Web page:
Wednesday, December11, 2019
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Marine Weather and Tides
Madaket, MA

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10/9/2019 Updated the Marine Zones.
9/4/2019 Fixed the weather maps due to NOAA moving them.
7/25/2019 New feature in the Airports section gives a link to 5 minute updates for data reports.
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Sunrise 6:59AMSunset 4:17PM Wednesday December 11, 2019 12:52 AM EST (05:52 UTC) Moonrise 5:05PMMoonset 7:07AM Illumination 100% Phase: Full Moon; Moon at 14 days in cycle
NOTE: Some of the data on this page has not been verified and should be used with that in mind. It may and occasionally will, be wrong. The tide reports are by xtide and are NOT FOR NAVIGATION.
Marine Forecasts
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ANZ273 Expires:201911010830;;184625 Fzus71 Kbox 010822 Mwsbox Marine Weather Statement National Weather Service Boston/norton Ma 422 Am Edt Fri Nov 1 2019 Anz233>237-255-256-273-010830- /o.con.kbox.ma.w.0116.000000t0000z-191101t0830z/ 422 Am Edt Fri Nov 1 2019
.a special marine warning remains in effect until 430 am edt... For the following areas... Block island sound... Buzzards bay... Coastal waters extending out to 25 nm south of marthas vineyard and nantucket... Coastal waters from Montauk ny to marthas vineyard extending out to 20 nm south of block island... Narragansett bay... Ocean waters from Montauk ny to marthas vineyard from 25 to 40 nm offshore... Rhode island sound... Vineyard sound... At 420 am edt, showers were located along a line from fairhaven to southeast of block island. The showers were moving east-northeast at 50 kt. Hazard...wind gusts 34 knots or greater. Source...radar indicated. Impact...small craft could be damaged in briefly higher winds and suddenly higher waves. Locations impacted include... The coastal waters southeast of block island, buoy 44097 southeast of block island, menemsha bight, sakonnet point light, mount hope bay, gay head light, rocky point, quonset point, greenwich bay, melville, popasquash point, vineyard sound, plum beach light, buzzards bay, dutch harbor light, west island in buzzards bay, castle hill light, cuttyhunk island, narragansett bay and round hill point. Lat...lon 4076 7161 4111 7148 4166 7145 4176 7127 4174 7117 4184 7112 4181 7106 4163 7119 4148 7117 4164 7107 4153 7103 4156 7096 4169 7092 4164 7089 4166 7079 4175 7076 4178 7061 4110 7085 4063 7151 time...mot...loc 0820z 223deg 70kt 4208 7085 4160 7089 4103 7110 hail...0.00in wind...>34kts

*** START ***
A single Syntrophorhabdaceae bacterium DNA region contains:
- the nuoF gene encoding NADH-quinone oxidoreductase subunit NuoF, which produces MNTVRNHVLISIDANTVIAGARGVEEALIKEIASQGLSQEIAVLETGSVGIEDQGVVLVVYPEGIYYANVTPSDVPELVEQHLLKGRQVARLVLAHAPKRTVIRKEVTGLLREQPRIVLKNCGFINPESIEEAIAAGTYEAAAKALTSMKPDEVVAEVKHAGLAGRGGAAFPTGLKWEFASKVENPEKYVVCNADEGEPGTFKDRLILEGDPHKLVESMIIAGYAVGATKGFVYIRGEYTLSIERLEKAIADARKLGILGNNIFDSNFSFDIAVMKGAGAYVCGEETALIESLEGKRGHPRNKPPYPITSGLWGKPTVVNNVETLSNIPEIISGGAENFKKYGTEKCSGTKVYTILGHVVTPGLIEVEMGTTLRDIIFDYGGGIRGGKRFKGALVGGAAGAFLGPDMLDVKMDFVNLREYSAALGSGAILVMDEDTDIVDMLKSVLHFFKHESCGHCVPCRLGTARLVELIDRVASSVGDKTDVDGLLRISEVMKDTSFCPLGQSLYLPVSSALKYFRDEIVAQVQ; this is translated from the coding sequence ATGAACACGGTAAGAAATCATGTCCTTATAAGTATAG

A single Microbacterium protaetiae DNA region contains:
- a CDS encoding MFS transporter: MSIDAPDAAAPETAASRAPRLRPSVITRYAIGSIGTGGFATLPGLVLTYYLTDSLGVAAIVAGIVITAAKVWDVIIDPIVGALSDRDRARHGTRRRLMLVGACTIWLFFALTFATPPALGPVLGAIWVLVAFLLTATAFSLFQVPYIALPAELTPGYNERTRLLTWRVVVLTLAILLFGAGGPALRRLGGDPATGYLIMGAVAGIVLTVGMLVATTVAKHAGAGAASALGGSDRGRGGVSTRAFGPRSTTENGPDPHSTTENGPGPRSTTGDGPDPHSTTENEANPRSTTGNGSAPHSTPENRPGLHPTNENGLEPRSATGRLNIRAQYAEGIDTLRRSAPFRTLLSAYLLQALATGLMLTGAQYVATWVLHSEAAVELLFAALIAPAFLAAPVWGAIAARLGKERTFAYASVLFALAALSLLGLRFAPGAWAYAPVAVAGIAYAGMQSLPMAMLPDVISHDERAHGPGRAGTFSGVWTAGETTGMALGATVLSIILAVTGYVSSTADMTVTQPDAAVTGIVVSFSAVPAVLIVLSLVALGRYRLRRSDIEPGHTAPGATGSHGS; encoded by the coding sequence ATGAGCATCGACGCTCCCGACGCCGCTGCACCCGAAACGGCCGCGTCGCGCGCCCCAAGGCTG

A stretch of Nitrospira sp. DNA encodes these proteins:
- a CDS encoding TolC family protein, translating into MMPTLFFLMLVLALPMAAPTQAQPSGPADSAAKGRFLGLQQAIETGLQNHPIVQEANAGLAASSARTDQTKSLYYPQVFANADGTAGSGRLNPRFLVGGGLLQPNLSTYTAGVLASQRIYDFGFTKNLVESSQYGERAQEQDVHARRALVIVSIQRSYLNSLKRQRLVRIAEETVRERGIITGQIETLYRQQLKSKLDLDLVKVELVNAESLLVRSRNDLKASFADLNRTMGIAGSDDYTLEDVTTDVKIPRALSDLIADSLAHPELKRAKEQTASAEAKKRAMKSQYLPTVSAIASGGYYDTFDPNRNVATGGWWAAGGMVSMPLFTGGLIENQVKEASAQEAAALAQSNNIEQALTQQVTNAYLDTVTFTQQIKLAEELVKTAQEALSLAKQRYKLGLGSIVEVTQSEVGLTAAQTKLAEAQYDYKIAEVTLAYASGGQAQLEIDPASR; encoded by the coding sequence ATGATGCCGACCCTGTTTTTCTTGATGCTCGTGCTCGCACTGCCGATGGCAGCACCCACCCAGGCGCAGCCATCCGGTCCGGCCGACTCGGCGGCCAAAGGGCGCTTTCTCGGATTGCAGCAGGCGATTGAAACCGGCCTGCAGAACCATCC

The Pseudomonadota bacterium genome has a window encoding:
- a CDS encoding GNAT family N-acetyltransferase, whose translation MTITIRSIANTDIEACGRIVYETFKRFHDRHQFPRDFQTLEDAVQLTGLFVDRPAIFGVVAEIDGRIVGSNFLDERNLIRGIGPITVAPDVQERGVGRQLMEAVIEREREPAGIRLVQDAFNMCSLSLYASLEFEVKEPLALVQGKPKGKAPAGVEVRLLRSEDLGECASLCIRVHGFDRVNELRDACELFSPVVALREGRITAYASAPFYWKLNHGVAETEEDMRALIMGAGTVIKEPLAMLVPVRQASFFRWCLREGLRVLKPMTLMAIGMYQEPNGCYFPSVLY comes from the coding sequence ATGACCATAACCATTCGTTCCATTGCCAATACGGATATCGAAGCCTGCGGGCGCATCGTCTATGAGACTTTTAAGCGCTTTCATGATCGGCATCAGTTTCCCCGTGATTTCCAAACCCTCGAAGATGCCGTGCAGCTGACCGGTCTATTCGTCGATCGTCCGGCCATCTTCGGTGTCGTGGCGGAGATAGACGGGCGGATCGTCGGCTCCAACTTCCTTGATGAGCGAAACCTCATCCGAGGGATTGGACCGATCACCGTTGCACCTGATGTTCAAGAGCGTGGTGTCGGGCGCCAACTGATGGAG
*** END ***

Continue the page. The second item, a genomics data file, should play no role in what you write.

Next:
ANZ200 1004 Pm Est Tue Dec 10 2019
Synopsis for massachusetts and rhode island coastal waters.. A strong cold front approaches from the west and crosses the waters overnight. High pres will build into the region from the west later Wed into Thu. The high will move off the coast on Fri as low pres approaches from the southwest Fri night into Sat. High pressure builds over the waters by Monday. For information on possible hazardous weather beyond the 24-36 hour forecast period, please visit www.weather.gov/boston and follow the current hazards link above the map on the left.


7 Day Forecast for Marine Location Near Madaket, MA
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location: 40.5, -70.62     debug


Area Discussion for - Boston, MA
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FXUS61 KBOX 110331 AFDBOX

Area Forecast Discussion National Weather Service Boston/Norton MA 1031 PM EST Tue Dec 10 2019

SYNOPSIS.